IMPORTANCE: Polycyclic aromatic hydrocarbons are widespread urban air pollutants from combustion of fossil fuel and other organic material shown previously to be neurotoxic.
OBJECTIVE: In a prospective cohort study, we evaluated the relationship between Attention Deficit Hyperactivity Disorder behavior problems and prenatal polycyclic aromatic hydrocarbon exposure, adjusting for postnatal exposure.
MATERIALS AND METHODS: Children of nonsmoking African-American and Dominican women in New York City were followed from in utero to 9 years. Prenatal polycyclic aromatic hydrocarbon exposure was estimated by levels of polycyclic aromatic hydrocarbon- DNA adducts in maternal and cord blood collected at delivery. Postnatal exposure was estimated by the concentration of urinary polycyclic aromatic hydrocarbon metabolites at ages 3 or 5. Attention Deficit Hyperactivity Disorder behavior problems were assessed using the Child Behavior Checklist and the Conners Parent Rating Scale- Revised.
RESULTS: High prenatal adduct exposure, measured by elevated maternal adducts was significantly associated with all Conners Parent Rating Scale-Revised subscales when the raw scores were analyzed continuously (N = 233). After dichotomizing at the threshold for moderately to markedly atypical symptoms, high maternal adducts were significantly associated with the Conners Parent Rating Scale-Revised DSM-IV Inattentive (OR = 5.06, 95% CI [1.43, 17.93]) and DSM-IV Total (OR = 3.37, 95% CI [1.10, 10.34]) subscales. High maternal adducts were positivity associated with the DSM-oriented Attention Deficit/Hyperactivity Problems scale on the Child Behavior Checklist, albeit not significant. In the smaller sample with cord adducts, the associations between outcomes and high cord adduct exposure were not statistically significant (N = 162).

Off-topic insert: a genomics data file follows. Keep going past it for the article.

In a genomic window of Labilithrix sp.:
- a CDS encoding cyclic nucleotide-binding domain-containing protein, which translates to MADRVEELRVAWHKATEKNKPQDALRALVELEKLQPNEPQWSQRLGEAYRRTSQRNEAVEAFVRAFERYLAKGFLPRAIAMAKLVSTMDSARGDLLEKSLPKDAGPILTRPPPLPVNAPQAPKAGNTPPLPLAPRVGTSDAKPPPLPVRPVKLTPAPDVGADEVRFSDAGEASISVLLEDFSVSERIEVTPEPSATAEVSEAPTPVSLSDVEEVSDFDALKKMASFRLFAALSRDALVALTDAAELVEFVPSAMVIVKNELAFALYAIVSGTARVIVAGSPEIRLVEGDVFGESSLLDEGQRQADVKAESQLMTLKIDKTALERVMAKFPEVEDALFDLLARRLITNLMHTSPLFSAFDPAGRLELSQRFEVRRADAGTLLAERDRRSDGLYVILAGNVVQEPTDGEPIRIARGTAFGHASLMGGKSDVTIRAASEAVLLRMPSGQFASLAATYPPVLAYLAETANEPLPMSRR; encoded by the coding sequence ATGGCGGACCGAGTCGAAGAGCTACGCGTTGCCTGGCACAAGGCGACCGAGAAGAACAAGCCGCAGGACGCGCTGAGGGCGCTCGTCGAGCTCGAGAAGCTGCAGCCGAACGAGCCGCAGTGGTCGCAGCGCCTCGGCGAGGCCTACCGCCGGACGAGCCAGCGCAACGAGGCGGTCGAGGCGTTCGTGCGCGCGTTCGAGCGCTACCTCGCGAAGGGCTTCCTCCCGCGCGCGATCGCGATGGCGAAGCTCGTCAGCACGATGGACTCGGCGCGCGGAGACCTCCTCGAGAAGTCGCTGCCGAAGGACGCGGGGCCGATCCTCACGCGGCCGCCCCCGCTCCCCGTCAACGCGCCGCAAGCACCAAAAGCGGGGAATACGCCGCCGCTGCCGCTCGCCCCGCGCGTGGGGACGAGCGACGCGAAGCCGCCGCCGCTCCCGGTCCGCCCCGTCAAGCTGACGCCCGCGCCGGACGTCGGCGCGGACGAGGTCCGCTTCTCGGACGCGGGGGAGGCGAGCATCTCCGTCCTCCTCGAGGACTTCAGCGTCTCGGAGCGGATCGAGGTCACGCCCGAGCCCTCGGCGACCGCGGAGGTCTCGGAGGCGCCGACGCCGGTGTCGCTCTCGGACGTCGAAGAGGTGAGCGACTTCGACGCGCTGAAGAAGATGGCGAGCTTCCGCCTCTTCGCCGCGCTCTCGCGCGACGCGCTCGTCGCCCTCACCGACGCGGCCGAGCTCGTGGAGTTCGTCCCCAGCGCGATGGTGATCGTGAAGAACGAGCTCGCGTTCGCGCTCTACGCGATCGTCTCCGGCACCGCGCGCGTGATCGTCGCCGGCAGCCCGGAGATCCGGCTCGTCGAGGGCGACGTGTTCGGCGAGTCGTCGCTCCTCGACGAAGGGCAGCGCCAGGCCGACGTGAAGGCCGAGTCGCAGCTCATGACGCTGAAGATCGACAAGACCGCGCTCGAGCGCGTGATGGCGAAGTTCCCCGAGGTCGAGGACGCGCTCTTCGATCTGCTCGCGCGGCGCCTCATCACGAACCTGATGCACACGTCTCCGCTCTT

CONCLUSION: The results suggest that exposure to polycyclic aromatic hydrocarbons encountered in New York City air may play a role in childhood Attention Deficit Hyperactivity Disorder behavior problems.